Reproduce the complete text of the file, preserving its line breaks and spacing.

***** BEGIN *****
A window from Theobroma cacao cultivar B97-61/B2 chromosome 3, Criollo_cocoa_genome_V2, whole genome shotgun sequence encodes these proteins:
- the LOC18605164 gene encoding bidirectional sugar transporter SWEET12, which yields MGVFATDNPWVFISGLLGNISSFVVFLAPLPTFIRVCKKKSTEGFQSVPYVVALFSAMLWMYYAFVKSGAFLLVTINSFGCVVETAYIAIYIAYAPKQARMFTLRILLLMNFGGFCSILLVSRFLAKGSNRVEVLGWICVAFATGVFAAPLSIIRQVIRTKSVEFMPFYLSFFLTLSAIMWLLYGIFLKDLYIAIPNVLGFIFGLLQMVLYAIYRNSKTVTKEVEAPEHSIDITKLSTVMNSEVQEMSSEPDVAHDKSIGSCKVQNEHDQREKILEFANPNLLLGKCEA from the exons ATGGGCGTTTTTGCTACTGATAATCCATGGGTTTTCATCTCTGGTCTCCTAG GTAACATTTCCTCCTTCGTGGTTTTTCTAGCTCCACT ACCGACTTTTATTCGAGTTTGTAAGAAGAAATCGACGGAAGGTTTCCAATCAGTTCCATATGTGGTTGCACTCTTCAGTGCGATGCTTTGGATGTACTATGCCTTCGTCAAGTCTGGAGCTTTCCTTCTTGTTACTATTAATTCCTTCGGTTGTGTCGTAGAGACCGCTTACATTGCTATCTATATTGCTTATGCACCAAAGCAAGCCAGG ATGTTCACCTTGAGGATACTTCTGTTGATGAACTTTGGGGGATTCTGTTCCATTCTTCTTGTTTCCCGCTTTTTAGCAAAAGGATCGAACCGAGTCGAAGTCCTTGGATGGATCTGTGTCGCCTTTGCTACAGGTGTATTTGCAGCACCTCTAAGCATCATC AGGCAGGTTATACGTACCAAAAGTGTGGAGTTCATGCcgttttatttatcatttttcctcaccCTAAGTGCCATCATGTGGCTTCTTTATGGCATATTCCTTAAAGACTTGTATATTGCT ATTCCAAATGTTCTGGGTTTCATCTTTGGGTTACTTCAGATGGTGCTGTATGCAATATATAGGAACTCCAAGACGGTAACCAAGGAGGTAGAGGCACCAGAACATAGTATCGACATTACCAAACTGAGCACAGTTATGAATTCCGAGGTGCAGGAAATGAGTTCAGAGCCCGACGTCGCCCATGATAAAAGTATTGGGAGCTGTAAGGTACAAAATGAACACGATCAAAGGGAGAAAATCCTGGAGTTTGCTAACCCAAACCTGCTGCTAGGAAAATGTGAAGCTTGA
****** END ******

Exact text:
A window from Theobroma cacao cultivar B97-61/B2 chromosome 3, Criollo_cocoa_genome_V2, whole genome shotgun sequence encodes these proteins:
- the LOC18605164 gene encoding bidirectional sugar transporter SWEET12, which yields MGVFATDNPWVFISGLLGNISSFVVFLAPLPTFIRVCKKKSTEGFQSVPYVVALFSAMLWMYYAFVKSGAFLLVTINSFGCVVETAYIAIYIAYAPKQARMFTLRILLLMNFGGFCSILLVSRFLAKGSNRVEVLGWICVAFATGVFAAPLSIIRQVIRTKSVEFMPFYLSFFLTLSAIMWLLYGIFLKDLYIAIPNVLGFIFGLLQMVLYAIYRNSKTVTKEVEAPEHSIDITKLSTVMNSEVQEMSSEPDVAHDKSIGSCKVQNEHDQREKILEFANPNLLLGKCEA from the exons ATGGGCGTTTTTGCTACTGATAATCCATGGGTTTTCATCTCTGGTCTCCTAG GTAACATTTCCTCCTTCGTGGTTTTTCTAGCTCCACT ACCGACTTTTATTCGAGTTTGTAAGAAGAAATCGACGGAAGGTTTCCAATCAGTTCCATATGTGGTTGCACTCTTCAGTGCGATGCTTTGGATGTACTATGCCTTCGTCAAGTCTGGAGCTTTCCTTCTTGTTACTATTAATTCCTTCGGTTGTGTCGTAGAGACCGCTTACATTGCTATCTATATTGCTTATGCACCAAAGCAAGCCAGG ATGTTCACCTTGAGGATACTTCTGTTGATGAACTTTGGGGGATTCTGTTCCATTCTTCTTGTTTCCCGCTTTTTAGCAAAAGGATCGAACCGAGTCGAAGTCCTTGGATGGATCTGTGTCGCCTTTGCTACAGGTGTATTTGCAGCACCTCTAAGCATCATC AGGCAGGTTATACGTACCAAAAGTGTGGAGTTCATGCcgttttatttatcatttttcctcaccCTAAGTGCCATCATGTGGCTTCTTTATGGCATATTCCTTAAAGACTTGTATATTGCT ATTCCAAATGTTCTGGGTTTCATCTTTGGGTTACTTCAGATGGTGCTGTATGCAATATATAGGAACTCCAAGACGGTAACCAAGGAGGTAGAGGCACCAGAACATAGTATCGACATTACCAAACTGAGCACAGTTATGAATTCCGAGGTGCAGGAAATGAGTTCAGAGCCCGACGTCGCCCATGATAAAAGTATTGGGAGCTGTAAGGTACAAAATGAACACGATCAAAGGGAGAAAATCCTGGAGTTTGCTAACCCAAACCTGCTGCTAGGAAAATGTGAAGCTTGA